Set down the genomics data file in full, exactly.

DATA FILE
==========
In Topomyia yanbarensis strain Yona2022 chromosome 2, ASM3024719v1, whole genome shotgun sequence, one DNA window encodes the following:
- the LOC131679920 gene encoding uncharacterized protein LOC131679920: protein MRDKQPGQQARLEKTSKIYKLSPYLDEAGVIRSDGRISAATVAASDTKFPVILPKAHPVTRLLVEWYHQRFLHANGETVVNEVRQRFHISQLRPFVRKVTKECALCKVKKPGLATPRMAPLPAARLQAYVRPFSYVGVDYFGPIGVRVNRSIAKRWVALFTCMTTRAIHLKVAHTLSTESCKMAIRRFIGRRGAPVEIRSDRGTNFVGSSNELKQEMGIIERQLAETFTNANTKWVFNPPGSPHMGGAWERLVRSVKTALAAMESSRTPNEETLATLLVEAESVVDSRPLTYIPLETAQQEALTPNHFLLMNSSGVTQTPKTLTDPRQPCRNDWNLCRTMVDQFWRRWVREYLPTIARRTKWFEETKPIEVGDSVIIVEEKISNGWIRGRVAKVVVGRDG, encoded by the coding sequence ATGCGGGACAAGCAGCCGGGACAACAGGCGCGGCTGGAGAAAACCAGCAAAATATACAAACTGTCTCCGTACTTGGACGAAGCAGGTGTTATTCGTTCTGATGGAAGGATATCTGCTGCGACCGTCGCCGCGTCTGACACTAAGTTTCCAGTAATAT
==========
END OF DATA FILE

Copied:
In Topomyia yanbarensis strain Yona2022 chromosome 2, ASM3024719v1, whole genome shotgun sequence, one DNA window encodes the following:
- the LOC131679920 gene encoding uncharacterized protein LOC131679920: protein MRDKQPGQQARLEKTSKIYKLSPYLDEAGVIRSDGRISAATVAASDTKFPVILPKAHPVTRLLVEWYHQRFLHANGETVVNEVRQRFHISQLRPFVRKVTKECALCKVKKPGLATPRMAPLPAARLQAYVRPFSYVGVDYFGPIGVRVNRSIAKRWVALFTCMTTRAIHLKVAHTLSTESCKMAIRRFIGRRGAPVEIRSDRGTNFVGSSNELKQEMGIIERQLAETFTNANTKWVFNPPGSPHMGGAWERLVRSVKTALAAMESSRTPNEETLATLLVEAESVVDSRPLTYIPLETAQQEALTPNHFLLMNSSGVTQTPKTLTDPRQPCRNDWNLCRTMVDQFWRRWVREYLPTIARRTKWFEETKPIEVGDSVIIVEEKISNGWIRGRVAKVVVGRDG, encoded by the coding sequence ATGCGGGACAAGCAGCCGGGACAACAGGCGCGGCTGGAGAAAACCAGCAAAATATACAAACTGTCTCCGTACTTGGACGAAGCAGGTGTTATTCGTTCTGATGGAAGGATATCTGCTGCGACCGTCGCCGCGTCTGACACTAAGTTTCCAGTAATAT